Friday, February 06, 2009

Bundaberg Hospital inquiry 'ignored' central witness

In my post yesterday I ridiculed on principle the internal "Inquiry" that had dismissed the complaints about Bundaberg hospital. We see now below that I was exactly right to do that

QUEENSLAND Health dismissed serious allegations of assault and negligence at Bundaberg Hospital without speaking to the key witness, it is alleged. In The Courier-Mail yesterday, Health Minister Stephen Robertson said allegations a baby had been assaulted and an elderly man left to die on a trolley in a hallway had been investigated by the Queensland Health Ethical Standards Unit and "found not to have been sustained".

However, the nurse at the centre of the controversy claims she has not been contacted by the unit. "No one from the ethical standards unit has ever contacted me - not ever. Not by phone or letter or in person," she said. "And never once did a manager at Bundaberg come back to me and say, 'Let's look at your evidence'." The highly qualified nurse has made a series of startling allegations against the hospital, including the falsifying of records, understaffing, bullying, and gross medical neglect.

Following pressure from Rob Messenger (LNP, Burnett), Mr Robertson confirmed he had referred the case to the Health Quality and Complaints Commission. He also said 3000 complaints logged at the hospital in the past three years would be reviewed by Queensland Health's patient safety centre. As well, Dr Stephen Ayre, executive medical director of Prince Charles Hospital, will investigate the 100 complaints by the whistleblower.

Mr Robertson said claims of falsified triage times would be investigated after the Crime and Misconduct Commission and the Queensland Health Ethical Standards Unit, and investigations into emergency department and triage times would be completed by February 23, with the report to be released publicly. Mr Robertson rejected the hospital was understaffed and said 33 extra doctors, 114 extra nurses and 127 extra allied health professions had been appointed since 2005.

The controversy took another strange twist yesterday when the Director-General of Health, Mick Reid, was reported to his own ethical unit for allegedly using explicit language. Mr Messenger, the MLA who raised the allegations, claimed Mr Reid used the unsavoury language during a meeting in Bundaberg with the whistleblower. Mr Messenger said in a reply to a comment about the whistleblower's career prospects, the Director-General said "If you want to say to me f*** off I'm going to go and do something else, that's great". Mr Reid apologised last night for his choice of language. "I'm not aware that the nurse or her partner were offended by the language I used, but I reiterate that I am sorry for any offence I may have inadvertently caused," Mr Reid said.


Rudd on a dangerous, ill-informed crusade

Michael Costa, former Labor Party treasurer of NSW, really puts the boot in to Rudd -- and deservedly so

IN the middle of what he describes as the worst economic crisis since the Depression, Prime Minister Kevin Rudd has decided to launch a divisive personal crusade against so-called "neo-liberalism". Rather than economic solutions, Rudd is seeking ideological retribution. If Rudd is to be believed, all the present problems can be traced back to the "neo-liberal orthodoxy" that dominates economic policymaking. And the solution is a return to social democratic Keynesian policies that existed prior to the mid-70s.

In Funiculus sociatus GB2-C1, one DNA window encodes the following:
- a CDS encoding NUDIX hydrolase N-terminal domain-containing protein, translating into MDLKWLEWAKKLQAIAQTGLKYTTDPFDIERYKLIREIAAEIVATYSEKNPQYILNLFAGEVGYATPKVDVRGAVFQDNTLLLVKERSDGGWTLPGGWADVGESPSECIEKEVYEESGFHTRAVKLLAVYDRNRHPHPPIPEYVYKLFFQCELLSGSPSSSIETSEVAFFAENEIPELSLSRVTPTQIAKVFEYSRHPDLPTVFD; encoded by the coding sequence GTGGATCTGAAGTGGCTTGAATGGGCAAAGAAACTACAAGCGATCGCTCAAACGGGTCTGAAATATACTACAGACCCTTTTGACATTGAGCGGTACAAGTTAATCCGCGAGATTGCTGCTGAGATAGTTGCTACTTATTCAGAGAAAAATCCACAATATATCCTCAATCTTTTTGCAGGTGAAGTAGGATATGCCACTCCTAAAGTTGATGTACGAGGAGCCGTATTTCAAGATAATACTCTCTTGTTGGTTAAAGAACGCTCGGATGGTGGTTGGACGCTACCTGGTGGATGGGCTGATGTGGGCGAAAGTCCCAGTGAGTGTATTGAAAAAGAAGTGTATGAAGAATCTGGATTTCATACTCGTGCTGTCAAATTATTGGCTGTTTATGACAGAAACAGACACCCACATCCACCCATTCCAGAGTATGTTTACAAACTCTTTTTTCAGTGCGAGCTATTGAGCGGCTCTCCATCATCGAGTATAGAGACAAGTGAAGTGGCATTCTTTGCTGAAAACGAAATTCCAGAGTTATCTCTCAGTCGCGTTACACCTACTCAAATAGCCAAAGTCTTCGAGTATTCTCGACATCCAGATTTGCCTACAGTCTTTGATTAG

Rudd's essay has been marketed by its publishers as a unique and lucid insight into the present financial crisis. It is hardly this, anyone familiar with the recent popular works of Paul Krugman, The Great Unraveling, and Joseph Stiglitz, The Roaring 90s: a New History of the World's Most Prosperous Decade, would be familiar with the Rudd argument. In Rudd's version "the current crisis is the culmination of a 30-year domination of economic policy by a free-market ideology that has been variously called 'neo-liberalism', economic liberalism, economic fundamentalism, Thatcherism or the Washington consensus." The political ideology of neoliberals has been "that government activity should be constrained, and ultimately replaced, by market forces".

The fact that Krugman and Stiglitz, both of whom he quotes, are John Bates Clark medal winners and Nobel laureate economists, which clearly runs counter to his argument of free-market economic policy hegemony, is conveniently forgotten. Indeed, Stiglitz was chairman of president Bill Clinton's council of economic advisers and also chief economist of the World Bank. There are many Nobel laureate economists who would be horrified to be described as neo-liberal. Economics is not the monolithic ideological edifice Rudd seems to think.

The bulk of his essay consists of a rambling and selective economic history. He criticises tax cuts implemented by "neo-liberal" politicians and neglects to mention significant tax cuts implemented by Democrats such as president John F. Kennedy. He gives credit to the Marshall plan in restoring Europe's prosperity after World War II but conveniently forgets to mention the complementary liberalisation of Europe markets, particularly in West Germany.

Ultimately, Rudd resorts to the usual interventionist myths to justify his position. The greatest of these, of course, is the myth that Franklin D. Roosevelt's New Deal policies saved the US from the Depression. The effectiveness of New Deal policies is a controversial area of economic theory and history. In a recent analysis, historian Burton Folsom Jr points out that while unemployment fluctuated throughout the '30s, average unemployment in 1939 was higher than in 1931, the year before Roosevelt became president.